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Potential in vitro competitive exclusion of Bacillus spp. strains against animal/human pathogens

Potential in vitro competitive exclusion of Bacillus spp. strains against animal/human pathogens

Name:
Thomas Wiseman

Department:
Biochemistry & Molecular Biology

Abstract:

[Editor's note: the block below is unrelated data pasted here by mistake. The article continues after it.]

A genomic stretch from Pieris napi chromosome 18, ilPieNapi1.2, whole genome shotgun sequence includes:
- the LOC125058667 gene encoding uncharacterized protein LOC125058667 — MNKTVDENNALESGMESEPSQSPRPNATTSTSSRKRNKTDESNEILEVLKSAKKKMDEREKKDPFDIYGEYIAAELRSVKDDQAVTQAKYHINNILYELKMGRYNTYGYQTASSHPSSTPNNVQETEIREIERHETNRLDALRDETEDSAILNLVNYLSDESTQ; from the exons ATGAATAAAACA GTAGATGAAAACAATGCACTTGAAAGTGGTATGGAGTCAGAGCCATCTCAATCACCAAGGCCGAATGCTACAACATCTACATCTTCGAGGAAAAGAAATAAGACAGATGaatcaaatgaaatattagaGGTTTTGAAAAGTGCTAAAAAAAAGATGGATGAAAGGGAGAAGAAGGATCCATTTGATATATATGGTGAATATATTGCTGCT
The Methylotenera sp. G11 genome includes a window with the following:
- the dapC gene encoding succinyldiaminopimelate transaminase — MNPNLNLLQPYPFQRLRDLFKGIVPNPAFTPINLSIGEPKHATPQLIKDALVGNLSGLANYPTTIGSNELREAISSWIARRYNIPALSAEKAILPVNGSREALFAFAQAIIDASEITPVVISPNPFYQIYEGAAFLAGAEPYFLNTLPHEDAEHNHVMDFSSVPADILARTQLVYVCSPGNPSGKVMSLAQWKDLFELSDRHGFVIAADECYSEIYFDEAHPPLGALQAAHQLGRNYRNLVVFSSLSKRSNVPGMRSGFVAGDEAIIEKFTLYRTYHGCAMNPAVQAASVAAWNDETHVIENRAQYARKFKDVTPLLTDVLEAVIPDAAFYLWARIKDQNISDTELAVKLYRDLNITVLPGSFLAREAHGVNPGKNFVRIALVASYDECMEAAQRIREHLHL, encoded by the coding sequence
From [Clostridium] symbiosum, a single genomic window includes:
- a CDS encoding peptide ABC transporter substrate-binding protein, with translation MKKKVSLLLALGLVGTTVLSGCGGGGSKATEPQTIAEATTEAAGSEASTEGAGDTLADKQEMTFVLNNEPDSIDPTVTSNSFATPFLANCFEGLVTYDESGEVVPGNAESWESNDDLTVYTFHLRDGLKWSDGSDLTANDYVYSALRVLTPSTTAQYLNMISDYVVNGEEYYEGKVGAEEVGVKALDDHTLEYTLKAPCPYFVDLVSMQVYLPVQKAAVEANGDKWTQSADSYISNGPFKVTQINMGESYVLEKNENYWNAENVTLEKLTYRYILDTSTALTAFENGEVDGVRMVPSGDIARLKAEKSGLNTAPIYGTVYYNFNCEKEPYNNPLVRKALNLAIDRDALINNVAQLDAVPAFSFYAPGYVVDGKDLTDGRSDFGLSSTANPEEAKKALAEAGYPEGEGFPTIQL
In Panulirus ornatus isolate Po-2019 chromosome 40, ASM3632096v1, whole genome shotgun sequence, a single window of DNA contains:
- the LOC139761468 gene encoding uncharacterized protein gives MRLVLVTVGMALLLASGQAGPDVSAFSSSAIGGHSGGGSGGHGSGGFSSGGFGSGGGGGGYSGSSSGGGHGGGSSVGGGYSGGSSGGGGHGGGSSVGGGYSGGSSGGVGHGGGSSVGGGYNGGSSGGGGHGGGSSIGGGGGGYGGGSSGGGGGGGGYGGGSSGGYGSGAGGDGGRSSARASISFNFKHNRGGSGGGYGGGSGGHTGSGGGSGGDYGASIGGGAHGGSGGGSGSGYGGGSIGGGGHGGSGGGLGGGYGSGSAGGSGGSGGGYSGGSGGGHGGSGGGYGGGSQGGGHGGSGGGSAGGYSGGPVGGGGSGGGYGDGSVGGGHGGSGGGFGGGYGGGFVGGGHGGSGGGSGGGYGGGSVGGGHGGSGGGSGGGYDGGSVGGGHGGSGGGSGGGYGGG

Potential in vitro competitive exclusion of Bacillus spp. strains against animal/human pathogens Wiseman, T. W., Martin, T. A., Penaloza, A., Ma, L., Rayas Duarte, P. Oklahoma State University, Stillwater, OK Probiotics are microorganisms that possess no pathogenic characteristics or effects, and can potentially be utilized to inhibit the growth of microbial pathogenic species while also boosting metabolism of the host. The objectives of this experiment were to determine potential competitive exclusion between different strains of Bacillus spp. and pathogenic bacteria. The experiments were designed to observe how effectively a probiotic (Bacillus spp.) might inhibit the growth of a pathogenic species. Two cultivation methods were used. In the first co-cultivation method a series of ratios of a strain of Bacillus spp. (probiotic) and pathogenic Salmonella enterica serovar Muenchen (SE) were analyzed. The cultures were mixed in Tryptic Soy Broth media and incubated for 16 h. After incubation, a serial dilution was performed to 10-9 using a sample of co-cultivation. Each dilution was plated on Tryptic Soy Agar (TSA) and incubated for 16 h. This experiment was performed at least in triplicate for each strain of Bacillus spp. In addition, an overlay cultivation method was used with probiotic strains streaked on TSA plate followed by incubation for 16 h to obtain established growth. The overlay media was inoculated with SE and incubated for 16 h. Inhibition halos were measured and scored for their ability to inhibit SE. This experiment was performed at least in triplicate. The first method revealed no competitive exclusion at the density of growth and concentration ratios of probiotic and pathogen analyzed. The results might be explained in part by the slower growth of the probiotic strains. For this reason, in the second method this differential growth was addressed and will use a more active culture. The completion of the second experiment will provide additional data for consideration. Future direction of the experiment is to use E. coli as the pathogenic species, and the possibility of using an additive to aid the probiotic species.